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Many positives but RMA reforms don’t go far enough

26 November 2015

Many positives but RMA reforms don’t go far enough

Federated Farmers cautiously welcomes the Resource Legislation Amendment Bill introduced at Parliament today, but is concerned that proposed reforms do not go far enough.

“What we have is a Bill that looks to make the RMA less costly and cumbersome, and these are positive changes,” says Federated Farmers’ Environment and RMA spokesperson Chris Allen.

“Federated Farmers believes the Bill provides for better plan making and we support the introduction of a collaborative planning approach as long as the right checks and balances are in place, so that this is a robust and productive process.”

Other key aspects of the Bill supported by Federated Farmers are:

• Addressing the duplication between the RMA and other acts. A good example of this is the conflict between what the Building Act sets as levels of flood protection and the different standards in some local government plans.
• Proposed changes requiring councils to make their plans clear and concise, and their processes timely and efficient.
• Long overdue changes to the Public Works Act, which on the face of it will provide for easier and fairer compensation when the rights of landowners are taken away or significantly reduced.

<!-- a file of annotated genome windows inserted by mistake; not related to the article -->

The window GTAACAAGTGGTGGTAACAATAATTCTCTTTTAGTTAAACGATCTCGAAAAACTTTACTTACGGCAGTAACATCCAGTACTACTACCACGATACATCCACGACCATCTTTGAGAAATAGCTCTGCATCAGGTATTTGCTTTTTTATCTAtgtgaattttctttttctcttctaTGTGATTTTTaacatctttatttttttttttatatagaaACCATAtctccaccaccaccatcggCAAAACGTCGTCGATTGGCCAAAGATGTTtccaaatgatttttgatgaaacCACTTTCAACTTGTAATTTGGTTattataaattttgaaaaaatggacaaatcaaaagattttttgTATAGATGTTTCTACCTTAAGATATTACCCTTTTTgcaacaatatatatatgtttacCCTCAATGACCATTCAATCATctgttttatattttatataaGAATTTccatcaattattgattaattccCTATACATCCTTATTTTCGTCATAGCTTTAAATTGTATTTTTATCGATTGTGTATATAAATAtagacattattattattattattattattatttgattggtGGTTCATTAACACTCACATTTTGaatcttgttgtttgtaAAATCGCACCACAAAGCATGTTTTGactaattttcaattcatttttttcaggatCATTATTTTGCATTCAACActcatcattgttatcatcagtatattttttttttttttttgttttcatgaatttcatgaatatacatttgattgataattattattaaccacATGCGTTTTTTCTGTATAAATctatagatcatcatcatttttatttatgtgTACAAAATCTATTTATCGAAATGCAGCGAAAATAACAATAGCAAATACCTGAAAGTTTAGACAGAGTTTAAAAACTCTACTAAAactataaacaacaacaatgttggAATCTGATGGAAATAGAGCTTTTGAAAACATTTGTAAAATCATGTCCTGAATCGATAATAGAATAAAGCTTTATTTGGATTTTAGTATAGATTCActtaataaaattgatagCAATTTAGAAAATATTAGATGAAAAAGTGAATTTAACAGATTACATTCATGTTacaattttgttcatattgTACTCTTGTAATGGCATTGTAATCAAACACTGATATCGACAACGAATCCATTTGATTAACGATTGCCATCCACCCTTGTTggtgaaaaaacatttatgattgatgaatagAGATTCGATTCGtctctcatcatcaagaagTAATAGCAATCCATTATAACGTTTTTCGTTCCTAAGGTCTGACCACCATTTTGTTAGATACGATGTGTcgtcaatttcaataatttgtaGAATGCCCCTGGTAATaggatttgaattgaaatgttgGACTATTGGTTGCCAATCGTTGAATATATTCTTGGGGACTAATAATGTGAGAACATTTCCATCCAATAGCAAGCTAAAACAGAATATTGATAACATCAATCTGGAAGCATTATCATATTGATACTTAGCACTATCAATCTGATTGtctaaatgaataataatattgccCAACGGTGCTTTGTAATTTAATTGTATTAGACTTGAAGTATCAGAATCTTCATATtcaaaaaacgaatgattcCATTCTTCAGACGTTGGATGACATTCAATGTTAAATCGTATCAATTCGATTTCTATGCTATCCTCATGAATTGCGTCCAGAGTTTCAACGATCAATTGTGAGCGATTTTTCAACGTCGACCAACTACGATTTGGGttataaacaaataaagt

• Simplification of the planning system which will hopefully allow those farmers who seek to enhance the wetlands on their properties, or who need to clear out a waterway without needless and costly bureaucratic processes getting in the way.

While welcoming these proposed changes and looking forward to playing an active role in the legislative process, Federated Farmers is concerned that the reforms don’t go far enough.

“As it stands in this Bill farmers will continue to face restrictions on what they can do on farmland which is classified as an ‘outstanding natural landscape’. This unfairly limits farmers’ ability to plant trees, add new buildings and install new fences, which ironically is what the Bill wants farmers to do to keep stock away from lakes and rivers,” says Mr. Allen.

“Federated Farmers would have liked to see greater consideration of economic benefits and property rights. We also called for parity in the consultation required with landowners affected by local government plans and rules, for instance around rezoning or applying a package of rules that restrict farming activities.”

ENDS

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